April is here and it is time to stock up on Rosé wine. Don’t stock too many bottles, just what you’re going to drink between now and November. Rosé wine does not keep.
Years ago, Rosé wine was a sugary sweet pink wine. Something the “ladies” might drink. Today’s Rosé wine tends to be usually dry and more complex. You can still find a sweet Rosé wine, but most of us are not drinking it. The dryness or the sweetness of any wine depends on the grape used to make the wine. If you’re looking for a dry Rosé wine, look for one that is made with a blend of grapes that include Pinot Noir, Syrah, or Grenache Grapes. I prefer my dry Rosé wine to come from France, or the Western United States (California, Oregon or Washington). As many of you readers have heard me say, my very favorite Rosé wine of all time is the Whispering Angel. Unfortunately, the Whispering Angel has priced itself out of my wine cellar. The last bottle I purchased was $20.99, which is more than I want to pay for a Rosé wine. There are many other lovely Rosé wines for the $10.99 to $14.99 price.
April is when the wineries start to distribute their Rosé wines to the public for purchase. It is for this reason, it is wise to stock up now because Rosé wines are a limited production. If you find a Rosé wine you like (and they are very yummy, especially during Spring and Summer), I recommend getting what you like during the month of April because they may not be available in May.
Rosé wine is made from a variety of grapes, generally red. The color of the wine ranges from pale peach to brilliant pink. The color is obtained by keeping the skin in contact with the juice, usually one to three days. The color is dependent on which grape is used and how long the skin is in contact with the juice. There is very little maceration in the making of a Rosé wine which in turn lends to a very short shelf life.
Rosé wine comes from various regions. Two of my favorite Rosé wine regions in France are Provence and Rhône. Rosés from this area are typically made from a blend of grapes including Grenache, Mourvedre, Syrah, and Cinsault (among others), and have a color that runs from blush to salmon. The Provence wines are generally lighter in fruit notes and will pair well with almost everything you might eat in the warmer weather. I like to drink this wine alone, with light appetizers or with a light dinner (fish, chicken, salad). The Rhône wines are a little more robust, holding up to spicier foods and grilling, but also pairing beautifully with any fruit and cheese platter you would be serving on a warm Spring afternoon.
Rosés coming from the Northern reaches of Italy will have crispness and structure, but will still have the fruit notes of associated with a lighter wine. When you move to the Southern areas of Italy, you will get a more predominant sense of a fuller structure, not as crisp, and more fruit.
Spanish Rosé (Rosado) tends to be fuller, less fresh and crisp. Some are made with Garnacha and Tempranillo, others can be found that are made with Merlot and Cabernet Sauvignon. These will be darker in color and pair beautifully with red meat, grilled pork and smoked fish.
The United States is also making some very lovely varieties of Rosé wines. From Pinot Noir (Oregon) to Grenache blends (California), you will find many styles of Rosés coming from the United States. I love the Rosés made from Pinot Noir grapes. These have a more floral nose to them, think honeysuckle and bougainvillea, accompanied with fruit notes such as honeydew melon and lime. Drink these and enjoy with prosciutto, mustards and smoked cheeses.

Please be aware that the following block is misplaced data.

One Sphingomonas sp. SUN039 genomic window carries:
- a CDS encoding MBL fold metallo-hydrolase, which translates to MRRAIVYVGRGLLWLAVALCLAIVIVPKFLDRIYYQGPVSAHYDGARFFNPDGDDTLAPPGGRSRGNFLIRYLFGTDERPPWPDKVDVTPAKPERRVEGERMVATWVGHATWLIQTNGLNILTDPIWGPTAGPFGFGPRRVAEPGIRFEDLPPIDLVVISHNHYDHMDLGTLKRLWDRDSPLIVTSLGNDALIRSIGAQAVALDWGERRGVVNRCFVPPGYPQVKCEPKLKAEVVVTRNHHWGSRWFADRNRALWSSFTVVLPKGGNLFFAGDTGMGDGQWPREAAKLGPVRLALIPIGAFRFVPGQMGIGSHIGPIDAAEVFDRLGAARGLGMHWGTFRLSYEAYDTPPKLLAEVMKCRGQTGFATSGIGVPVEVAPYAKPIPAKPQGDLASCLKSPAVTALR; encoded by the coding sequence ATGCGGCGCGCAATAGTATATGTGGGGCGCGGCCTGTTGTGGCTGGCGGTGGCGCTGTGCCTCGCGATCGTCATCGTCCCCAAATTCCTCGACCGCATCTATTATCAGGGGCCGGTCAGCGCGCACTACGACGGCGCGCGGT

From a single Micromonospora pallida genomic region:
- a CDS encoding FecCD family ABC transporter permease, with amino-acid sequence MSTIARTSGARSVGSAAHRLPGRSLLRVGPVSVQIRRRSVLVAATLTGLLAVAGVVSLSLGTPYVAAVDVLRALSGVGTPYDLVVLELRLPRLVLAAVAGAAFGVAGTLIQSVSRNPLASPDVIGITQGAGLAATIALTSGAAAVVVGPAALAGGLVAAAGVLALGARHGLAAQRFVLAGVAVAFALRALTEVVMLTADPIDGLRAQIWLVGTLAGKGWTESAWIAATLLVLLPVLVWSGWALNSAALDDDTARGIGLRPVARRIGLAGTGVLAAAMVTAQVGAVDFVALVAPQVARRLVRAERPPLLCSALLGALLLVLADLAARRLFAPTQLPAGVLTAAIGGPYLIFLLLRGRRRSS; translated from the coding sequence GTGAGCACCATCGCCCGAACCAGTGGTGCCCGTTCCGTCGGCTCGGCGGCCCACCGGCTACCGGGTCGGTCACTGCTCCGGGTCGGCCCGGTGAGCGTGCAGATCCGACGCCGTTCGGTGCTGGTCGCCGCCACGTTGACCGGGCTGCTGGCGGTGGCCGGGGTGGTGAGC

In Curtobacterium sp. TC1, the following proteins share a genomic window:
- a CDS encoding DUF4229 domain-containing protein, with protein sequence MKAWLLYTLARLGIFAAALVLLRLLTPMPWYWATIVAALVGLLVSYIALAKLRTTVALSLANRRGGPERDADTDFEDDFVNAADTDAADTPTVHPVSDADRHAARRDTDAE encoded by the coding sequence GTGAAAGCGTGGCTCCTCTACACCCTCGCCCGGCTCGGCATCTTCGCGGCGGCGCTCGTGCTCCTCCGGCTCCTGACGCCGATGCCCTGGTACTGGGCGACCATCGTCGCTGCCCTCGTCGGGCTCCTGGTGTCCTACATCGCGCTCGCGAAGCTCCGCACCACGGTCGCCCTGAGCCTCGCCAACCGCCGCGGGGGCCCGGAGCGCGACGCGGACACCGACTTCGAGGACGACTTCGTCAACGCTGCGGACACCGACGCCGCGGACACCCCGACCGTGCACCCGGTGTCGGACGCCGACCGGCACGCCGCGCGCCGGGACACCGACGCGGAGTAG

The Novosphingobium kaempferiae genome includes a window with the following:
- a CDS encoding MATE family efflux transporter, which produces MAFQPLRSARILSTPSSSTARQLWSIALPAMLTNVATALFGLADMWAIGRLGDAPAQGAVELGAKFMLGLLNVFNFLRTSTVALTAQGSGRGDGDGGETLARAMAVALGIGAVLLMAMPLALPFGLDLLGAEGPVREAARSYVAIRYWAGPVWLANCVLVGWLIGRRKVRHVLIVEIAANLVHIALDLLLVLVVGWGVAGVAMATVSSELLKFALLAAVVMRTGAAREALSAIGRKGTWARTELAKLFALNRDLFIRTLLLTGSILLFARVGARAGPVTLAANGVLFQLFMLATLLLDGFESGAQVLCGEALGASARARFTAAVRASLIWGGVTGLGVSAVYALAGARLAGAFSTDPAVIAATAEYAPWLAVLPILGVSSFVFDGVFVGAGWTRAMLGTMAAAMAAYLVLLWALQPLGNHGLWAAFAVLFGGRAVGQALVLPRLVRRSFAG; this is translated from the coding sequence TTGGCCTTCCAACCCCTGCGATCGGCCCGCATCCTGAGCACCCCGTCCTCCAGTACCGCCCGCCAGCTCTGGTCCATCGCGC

You will find a large variance of pricing when buying Rosé wines. We recently found an enjoyable Pinot Noir Rosé wine from Germany called Zum. Yes, good Rosé wine can be found in Germany – who knew? This wine retails for about $10.00. You can usually find a nice Rosé wine in the $9.00 to $12.00 price range. You can also find the Whispering Angel, Côtes de Provence, for $21.00 and Les Clans, Côtes de Provence, at the price of $65.00. Is the more expensive wine worth the price? Not sure. I do know that I enjoy the Whispering Angel, but I also enjoy my Zum. I think the preference is an individual choice.
Rosé wine is Rosé wine, it is not White Zinfandel, or Pinot Blanc – these are blush wines. Rosé typically starts out as a red grape that has been made pink by keeping the juice and the skin of the grape together for the amount of time it takes to turn the white grape juice pink. A Rosé wine can be still or bubbly, it can be dark or light. It can be dry or sweet – wow, how confusing can it get?
All you really need to know about Rosé wine is that it comes in many shades, and many styles. Dry to sweet, dark to light. Chill it and enjoy it. Find the type you like, whether it is from the Pinot Noir grape, the Grenache and Cinsault style or a Zinfindel/Merlot blend, keep an open mind. If you find a Rosé wine that you really enjoy, make note of the region and grape varieties in the wine, shop around, and you will find many others in that same region and style to add to your cellar.
The only bad thing about Rosé wines is they does not keep for more than a year, so you must drink them now, all of them. Now. Well, I guess that’s not such a bad thing after all. *****runs off to the cellar to grab a chilled Rosé ****